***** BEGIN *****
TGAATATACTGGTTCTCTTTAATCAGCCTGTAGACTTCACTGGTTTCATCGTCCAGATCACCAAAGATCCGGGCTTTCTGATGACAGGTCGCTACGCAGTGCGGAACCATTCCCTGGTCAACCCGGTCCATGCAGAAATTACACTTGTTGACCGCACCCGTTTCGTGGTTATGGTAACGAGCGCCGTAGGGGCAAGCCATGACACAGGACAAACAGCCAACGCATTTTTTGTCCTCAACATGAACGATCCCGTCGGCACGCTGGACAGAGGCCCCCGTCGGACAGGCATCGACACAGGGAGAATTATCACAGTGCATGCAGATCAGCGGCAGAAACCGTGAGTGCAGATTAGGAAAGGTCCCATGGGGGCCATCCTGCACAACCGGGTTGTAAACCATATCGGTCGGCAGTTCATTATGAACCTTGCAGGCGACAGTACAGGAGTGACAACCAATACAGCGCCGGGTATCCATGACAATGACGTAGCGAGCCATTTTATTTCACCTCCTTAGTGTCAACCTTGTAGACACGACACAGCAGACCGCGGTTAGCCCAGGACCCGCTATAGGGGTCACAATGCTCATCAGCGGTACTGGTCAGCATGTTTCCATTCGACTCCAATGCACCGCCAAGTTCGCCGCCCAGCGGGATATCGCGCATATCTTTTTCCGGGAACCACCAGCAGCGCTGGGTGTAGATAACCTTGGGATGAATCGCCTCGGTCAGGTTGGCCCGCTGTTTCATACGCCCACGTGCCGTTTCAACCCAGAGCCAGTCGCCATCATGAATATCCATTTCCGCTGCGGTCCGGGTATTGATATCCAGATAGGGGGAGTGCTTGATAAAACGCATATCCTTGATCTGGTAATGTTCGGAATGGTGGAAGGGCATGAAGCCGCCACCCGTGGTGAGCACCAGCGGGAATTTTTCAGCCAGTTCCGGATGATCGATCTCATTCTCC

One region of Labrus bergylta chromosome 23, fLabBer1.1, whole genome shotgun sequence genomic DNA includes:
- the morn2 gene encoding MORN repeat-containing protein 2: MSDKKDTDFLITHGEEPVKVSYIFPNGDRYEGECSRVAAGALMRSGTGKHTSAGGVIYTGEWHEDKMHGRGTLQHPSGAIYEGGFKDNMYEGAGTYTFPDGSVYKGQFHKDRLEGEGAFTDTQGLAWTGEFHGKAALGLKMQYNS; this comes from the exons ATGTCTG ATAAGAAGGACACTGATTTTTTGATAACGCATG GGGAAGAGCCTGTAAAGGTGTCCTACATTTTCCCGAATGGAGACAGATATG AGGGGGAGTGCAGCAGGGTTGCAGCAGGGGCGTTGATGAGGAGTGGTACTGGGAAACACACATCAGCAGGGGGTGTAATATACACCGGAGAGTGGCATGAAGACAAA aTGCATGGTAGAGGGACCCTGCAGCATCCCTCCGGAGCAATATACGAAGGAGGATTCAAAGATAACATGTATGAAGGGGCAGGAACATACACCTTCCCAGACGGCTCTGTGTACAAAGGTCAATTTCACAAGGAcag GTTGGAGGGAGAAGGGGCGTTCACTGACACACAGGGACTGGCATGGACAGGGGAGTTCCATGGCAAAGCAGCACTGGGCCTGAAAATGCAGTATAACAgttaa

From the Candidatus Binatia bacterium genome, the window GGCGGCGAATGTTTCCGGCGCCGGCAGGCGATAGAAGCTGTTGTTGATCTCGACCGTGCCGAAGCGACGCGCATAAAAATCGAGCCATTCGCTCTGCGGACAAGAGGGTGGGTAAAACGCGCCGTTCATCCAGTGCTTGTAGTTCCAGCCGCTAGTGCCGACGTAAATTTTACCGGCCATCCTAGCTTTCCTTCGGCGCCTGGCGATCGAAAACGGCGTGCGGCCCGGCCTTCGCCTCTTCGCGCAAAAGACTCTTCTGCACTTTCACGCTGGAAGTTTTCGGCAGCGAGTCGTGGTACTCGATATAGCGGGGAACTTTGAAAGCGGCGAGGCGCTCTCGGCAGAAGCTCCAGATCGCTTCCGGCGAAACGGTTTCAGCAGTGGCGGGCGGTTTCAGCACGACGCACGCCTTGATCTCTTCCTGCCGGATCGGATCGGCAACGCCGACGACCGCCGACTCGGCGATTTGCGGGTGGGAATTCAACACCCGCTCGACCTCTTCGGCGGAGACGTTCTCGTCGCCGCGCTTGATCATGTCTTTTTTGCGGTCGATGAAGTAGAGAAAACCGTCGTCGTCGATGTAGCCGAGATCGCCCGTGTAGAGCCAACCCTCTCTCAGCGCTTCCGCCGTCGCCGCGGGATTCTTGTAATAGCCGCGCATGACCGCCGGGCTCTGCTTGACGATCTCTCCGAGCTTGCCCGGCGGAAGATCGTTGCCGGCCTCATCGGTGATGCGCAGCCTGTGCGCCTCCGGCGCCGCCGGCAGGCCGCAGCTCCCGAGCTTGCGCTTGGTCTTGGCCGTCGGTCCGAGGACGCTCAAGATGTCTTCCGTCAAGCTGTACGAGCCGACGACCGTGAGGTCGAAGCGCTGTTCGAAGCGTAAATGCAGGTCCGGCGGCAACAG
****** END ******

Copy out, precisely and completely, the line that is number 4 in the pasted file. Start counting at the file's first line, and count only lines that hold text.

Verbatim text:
From the Candidatus Binatia bacterium genome, the window GGCGGCGAATGTTTCCGGCGCCGGCAGGCGATAGAAGCTGTTGTTGATCTCGACCGTGCCGAAGCGACGCGCATAAAAATCGAGCCATTCGCTCTGCGGACAAGAGGGTGGGTAAAACGCGCCGTTCATCCAGTGCTTGTAGTTCCAGCCGCTAGTGCCGACGTAAATTTTACCGGCCATCCTAGCTTTCCTTCGGCGCCTGGCGATCGAAAACGGCGTGCGGCCCGGCCTTCGCCTCTTCGCGCAAAAGACTCTTCTGCACTTTCACGCTGGAAGTTTTCGGCAGCGAGTCGTGGTACTCGATATAGCGGGGAACTTTGAAAGCGGCGAGGCGCTCTCGGCAGAAGCTCCAGATCGCTTCCGGCGAAACGGTTTCAGCAGTGGCGGGCGGTTTCAGCACGACGCACGCCTTGATCTCTTCCTGCCGGATCGGATCGGCAACGCCGACGACCGCCGACTCGGCGATTTGCGGGTGGGAATTCAACACCCGCTCGACCTCTTCGGCGGAGACGTTCTCGTCGCCGCGCTTGATCATGTCTTTTTTGCGGTCGATGAAGTAGAGAAAACCGTCGTCGTCGATGTAGCCGAGATCGCCCGTGTAGAGCCAACCCTCTCTCAGCGCTTCCGCCGTCGCCGCGGGATTCTTGTAATAGCCGCGCATGACCGCCGGGCTCTGCTTGACGATCTCTCCGAGCTTGCCCGGCGGAAGATCGTTGCCGGCCTCATCGGTGATGCGCAGCCTGTGCGCCTCCGGCGCCGCCGGCAGGCCGCAGCTCCCGAGCTTGCGCTTGGTCTTGGCCGTCGGTCCGAGGACGCTCAAGATGTCTTCCGTCAAGCTGTACGAGCCGACGACCGTGAGGTCGAAGCGCTGTTCGAAGCGTAAATGCAGGTCCGGCGGCAACAG